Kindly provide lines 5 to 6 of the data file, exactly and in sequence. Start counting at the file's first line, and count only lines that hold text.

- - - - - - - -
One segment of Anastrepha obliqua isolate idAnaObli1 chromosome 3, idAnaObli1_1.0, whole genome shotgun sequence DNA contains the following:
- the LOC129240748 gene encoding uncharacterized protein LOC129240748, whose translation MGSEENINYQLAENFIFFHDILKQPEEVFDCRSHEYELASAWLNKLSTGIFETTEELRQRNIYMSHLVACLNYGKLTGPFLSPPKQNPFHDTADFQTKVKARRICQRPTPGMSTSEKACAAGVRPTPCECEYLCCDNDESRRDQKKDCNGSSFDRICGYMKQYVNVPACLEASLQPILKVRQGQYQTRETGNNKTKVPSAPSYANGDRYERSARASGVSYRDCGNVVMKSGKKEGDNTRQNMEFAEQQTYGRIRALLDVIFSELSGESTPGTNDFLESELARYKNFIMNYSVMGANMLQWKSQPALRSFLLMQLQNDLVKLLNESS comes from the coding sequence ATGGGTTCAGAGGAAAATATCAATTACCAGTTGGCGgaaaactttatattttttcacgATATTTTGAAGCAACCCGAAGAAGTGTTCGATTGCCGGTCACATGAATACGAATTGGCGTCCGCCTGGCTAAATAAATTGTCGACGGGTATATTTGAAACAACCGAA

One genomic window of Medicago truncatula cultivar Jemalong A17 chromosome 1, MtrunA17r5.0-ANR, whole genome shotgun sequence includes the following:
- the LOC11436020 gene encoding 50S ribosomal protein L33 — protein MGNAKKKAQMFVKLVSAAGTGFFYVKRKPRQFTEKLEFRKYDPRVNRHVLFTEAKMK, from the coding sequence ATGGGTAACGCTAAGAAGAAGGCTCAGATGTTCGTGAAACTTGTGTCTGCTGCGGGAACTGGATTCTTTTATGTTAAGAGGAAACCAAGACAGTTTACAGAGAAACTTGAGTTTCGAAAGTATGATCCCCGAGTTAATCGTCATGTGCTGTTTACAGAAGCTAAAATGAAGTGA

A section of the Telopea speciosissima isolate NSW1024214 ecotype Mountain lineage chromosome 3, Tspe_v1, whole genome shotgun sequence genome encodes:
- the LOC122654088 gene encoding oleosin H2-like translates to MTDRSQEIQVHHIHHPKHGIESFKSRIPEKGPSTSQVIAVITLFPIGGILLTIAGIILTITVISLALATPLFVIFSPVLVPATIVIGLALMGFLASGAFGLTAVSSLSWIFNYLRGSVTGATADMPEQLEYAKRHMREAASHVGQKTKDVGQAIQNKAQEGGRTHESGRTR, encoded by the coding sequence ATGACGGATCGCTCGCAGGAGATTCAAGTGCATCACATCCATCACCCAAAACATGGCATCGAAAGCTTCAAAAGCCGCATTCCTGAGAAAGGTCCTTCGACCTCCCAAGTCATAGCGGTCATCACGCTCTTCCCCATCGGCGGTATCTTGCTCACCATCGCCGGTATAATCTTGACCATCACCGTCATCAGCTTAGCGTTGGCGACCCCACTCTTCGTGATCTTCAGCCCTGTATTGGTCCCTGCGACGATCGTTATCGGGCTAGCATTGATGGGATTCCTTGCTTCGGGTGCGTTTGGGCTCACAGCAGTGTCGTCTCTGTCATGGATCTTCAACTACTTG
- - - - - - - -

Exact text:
A section of the Telopea speciosissima isolate NSW1024214 ecotype Mountain lineage chromosome 3, Tspe_v1, whole genome shotgun sequence genome encodes:
- the LOC122654088 gene encoding oleosin H2-like translates to MTDRSQEIQVHHIHHPKHGIESFKSRIPEKGPSTSQVIAVITLFPIGGILLTIAGIILTITVISLALATPLFVIFSPVLVPATIVIGLALMGFLASGAFGLTAVSSLSWIFNYLRGSVTGATADMPEQLEYAKRHMREAASHVGQKTKDVGQAIQNKAQEGGRTHESGRTR, encoded by the coding sequence ATGACGGATCGCTCGCAGGAGATTCAAGTGCATCACATCCATCACCCAAAACATGGCATCGAAAGCTTCAAAAGCCGCATTCCTGAGAAAGGTCCTTCGACCTCCCAAGTCATAGCGGTCATCACGCTCTTCCCCATCGGCGGTATCTTGCTCACCATCGCCGGTATAATCTTGACCATCACCGTCATCAGCTTAGCGTTGGCGACCCCACTCTTCGTGATCTTCAGCCCTGTATTGGTCCCTGCGACGATCGTTATCGGGCTAGCATTGATGGGATTCCTTGCTTCGGGTGCGTTTGGGCTCACAGCAGTGTCGTCTCTGTCATGGATCTTCAACTACTTG